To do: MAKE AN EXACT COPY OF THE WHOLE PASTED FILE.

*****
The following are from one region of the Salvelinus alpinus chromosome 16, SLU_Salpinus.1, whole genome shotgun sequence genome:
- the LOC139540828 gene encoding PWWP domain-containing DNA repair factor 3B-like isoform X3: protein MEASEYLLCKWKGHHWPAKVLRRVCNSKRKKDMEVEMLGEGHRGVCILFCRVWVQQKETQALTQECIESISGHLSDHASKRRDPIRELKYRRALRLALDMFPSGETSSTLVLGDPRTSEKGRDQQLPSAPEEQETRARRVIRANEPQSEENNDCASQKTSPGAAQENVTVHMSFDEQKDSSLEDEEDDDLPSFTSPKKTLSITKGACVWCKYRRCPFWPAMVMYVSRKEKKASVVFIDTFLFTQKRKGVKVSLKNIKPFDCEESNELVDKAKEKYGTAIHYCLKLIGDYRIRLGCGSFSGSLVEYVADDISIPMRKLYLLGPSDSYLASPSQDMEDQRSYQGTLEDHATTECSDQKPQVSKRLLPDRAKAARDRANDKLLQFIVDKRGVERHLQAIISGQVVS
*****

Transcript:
The following are from one region of the Salvelinus alpinus chromosome 16, SLU_Salpinus.1, whole genome shotgun sequence genome:
- the LOC139540828 gene encoding PWWP domain-containing DNA repair factor 3B-like isoform X3: protein MEASEYLLCKWKGHHWPAKVLRRVCNSKRKKDMEVEMLGEGHRGVCILFCRVWVQQKETQALTQECIESISGHLSDHASKRRDPIRELKYRRALRLALDMFPSGETSSTLVLGDPRTSEKGRDQQLPSAPEEQETRARRVIRANEPQSEENNDCASQKTSPGAAQENVTVHMSFDEQKDSSLEDEEDDDLPSFTSPKKTLSITKGACVWCKYRRCPFWPAMVMYVSRKEKKASVVFIDTFLFTQKRKGVKVSLKNIKPFDCEESNELVDKAKEKYGTAIHYCLKLIGDYRIRLGCGSFSGSLVEYVADDISIPMRKLYLLGPSDSYLASPSQDMEDQRSYQGTLEDHATTECSDQKPQVSKRLLPDRAKAARDRANDKLLQFIVDKRGVERHLQAIISGQVVS